From catholicity and covenant today:
In the order of the Creed, after the mention of the Holy Church is placed the remission of sins. For it is by this that the Church on earth stands: it is through this that what had been lost, and was found, is saved from being lost again. For, setting aside the grace of baptism, which is given as an antidote to original sin, so that what our birth imposes upon us, our new birth relieves us from (this grace, however, takes away all the actual sins also that have been committed in thought, word, and deed): setting aside, then, this great act of favor, whence commences man's restoration, and in which all our guilt, both original and actual, is washed away, the rest of our life from the time that we have the use of reason provides constant occasion for the remission of sins, however great may be our advance in righteousness. For the sons of God, as long as they live in this body of death, are in conflict with death. And although it is truly said of them, "As many as are led by the Spirit of God, they are the sons of God",yet they are led by the Spirit of God, and as the sons of God advance towards God under this drawback, that they are led also by their own spirit, weighted as it is by the corruptible body; and that, as the sons of men, under the influence of human affections, they fall back to their old level, and so sin ...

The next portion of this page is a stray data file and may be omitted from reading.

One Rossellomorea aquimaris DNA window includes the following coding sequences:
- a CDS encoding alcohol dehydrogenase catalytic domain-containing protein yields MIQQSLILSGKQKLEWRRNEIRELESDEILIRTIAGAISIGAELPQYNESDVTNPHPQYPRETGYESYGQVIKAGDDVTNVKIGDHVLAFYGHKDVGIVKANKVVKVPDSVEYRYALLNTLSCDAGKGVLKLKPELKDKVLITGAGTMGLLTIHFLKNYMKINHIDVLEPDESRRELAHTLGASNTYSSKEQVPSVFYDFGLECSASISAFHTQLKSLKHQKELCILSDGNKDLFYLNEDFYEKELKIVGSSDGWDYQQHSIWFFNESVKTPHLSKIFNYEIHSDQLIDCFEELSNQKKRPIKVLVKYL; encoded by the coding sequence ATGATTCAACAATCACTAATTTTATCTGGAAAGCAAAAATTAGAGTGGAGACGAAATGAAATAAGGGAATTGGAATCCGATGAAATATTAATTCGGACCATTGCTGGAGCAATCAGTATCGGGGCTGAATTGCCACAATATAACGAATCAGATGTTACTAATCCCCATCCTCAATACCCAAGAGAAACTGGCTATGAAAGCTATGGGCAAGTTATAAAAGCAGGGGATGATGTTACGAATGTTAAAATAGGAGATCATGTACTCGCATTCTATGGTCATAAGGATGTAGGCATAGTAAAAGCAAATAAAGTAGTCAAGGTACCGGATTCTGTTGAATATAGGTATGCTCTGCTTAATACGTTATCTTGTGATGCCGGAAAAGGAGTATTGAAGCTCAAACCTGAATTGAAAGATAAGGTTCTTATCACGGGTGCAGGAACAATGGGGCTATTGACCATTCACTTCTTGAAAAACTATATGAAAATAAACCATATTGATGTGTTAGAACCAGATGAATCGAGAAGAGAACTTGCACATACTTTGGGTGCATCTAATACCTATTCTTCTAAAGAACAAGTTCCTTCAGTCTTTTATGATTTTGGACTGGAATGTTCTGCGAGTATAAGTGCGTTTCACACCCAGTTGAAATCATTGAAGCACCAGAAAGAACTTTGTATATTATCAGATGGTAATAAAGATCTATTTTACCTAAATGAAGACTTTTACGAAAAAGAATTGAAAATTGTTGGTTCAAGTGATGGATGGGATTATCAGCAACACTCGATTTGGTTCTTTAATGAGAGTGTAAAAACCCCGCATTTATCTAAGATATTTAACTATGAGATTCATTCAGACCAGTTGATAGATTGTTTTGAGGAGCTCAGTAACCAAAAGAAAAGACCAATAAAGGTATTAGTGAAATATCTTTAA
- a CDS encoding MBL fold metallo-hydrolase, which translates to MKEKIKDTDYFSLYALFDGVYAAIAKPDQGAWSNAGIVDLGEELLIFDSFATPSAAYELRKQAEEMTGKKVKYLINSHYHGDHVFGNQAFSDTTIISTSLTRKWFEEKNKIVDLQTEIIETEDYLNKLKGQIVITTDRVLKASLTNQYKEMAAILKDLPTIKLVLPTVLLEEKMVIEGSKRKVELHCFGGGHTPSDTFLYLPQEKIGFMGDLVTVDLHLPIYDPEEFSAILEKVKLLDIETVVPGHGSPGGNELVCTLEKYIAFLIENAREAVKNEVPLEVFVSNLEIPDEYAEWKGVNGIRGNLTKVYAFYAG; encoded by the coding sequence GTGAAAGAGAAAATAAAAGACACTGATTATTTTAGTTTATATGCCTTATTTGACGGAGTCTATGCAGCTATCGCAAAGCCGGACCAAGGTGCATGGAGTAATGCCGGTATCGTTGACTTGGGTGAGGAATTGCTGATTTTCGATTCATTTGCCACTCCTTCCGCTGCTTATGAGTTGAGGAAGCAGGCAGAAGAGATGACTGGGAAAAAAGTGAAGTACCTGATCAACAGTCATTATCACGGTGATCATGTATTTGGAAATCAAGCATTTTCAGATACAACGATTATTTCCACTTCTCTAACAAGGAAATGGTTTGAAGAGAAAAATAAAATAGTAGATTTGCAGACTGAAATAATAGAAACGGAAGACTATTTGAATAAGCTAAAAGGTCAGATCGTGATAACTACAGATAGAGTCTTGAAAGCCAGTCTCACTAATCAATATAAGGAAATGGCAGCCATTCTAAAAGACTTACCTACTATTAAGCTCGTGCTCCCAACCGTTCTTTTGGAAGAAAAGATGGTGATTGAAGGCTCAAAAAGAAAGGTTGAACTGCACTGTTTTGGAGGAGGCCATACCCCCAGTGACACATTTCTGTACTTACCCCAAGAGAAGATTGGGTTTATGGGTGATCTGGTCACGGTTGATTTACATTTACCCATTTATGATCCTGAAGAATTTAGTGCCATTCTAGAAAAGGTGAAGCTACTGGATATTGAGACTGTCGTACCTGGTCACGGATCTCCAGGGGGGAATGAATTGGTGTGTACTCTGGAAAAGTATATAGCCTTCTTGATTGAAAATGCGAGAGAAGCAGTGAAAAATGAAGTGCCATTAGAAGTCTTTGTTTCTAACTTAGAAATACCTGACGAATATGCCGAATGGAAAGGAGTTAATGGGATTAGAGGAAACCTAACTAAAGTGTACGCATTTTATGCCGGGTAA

Even crimes themselves, however great, may be remitted in the Holy Church; and the mercy of God is never to be despaired of by men who truly repent, each according to the measure of his sin. And in the act of repentance, where a crime has been committed of such a nature as to cut off the sinner from the body of Christ, we are not to take account so much of the measure of time as of the measure of sorrow; for a broken and a contrite heart God does not despise. But as the grief of one heart is frequently hid from another, and is not made known to others by words or other signs, when it is manifest to Him of whom it is said, "My groaning is not hid from You",those who govern the Church have rightly appointed times of penitence, that the Church in which the sins are remitted may be satisfied.
From St. Augustine's Enchiridion (64-65).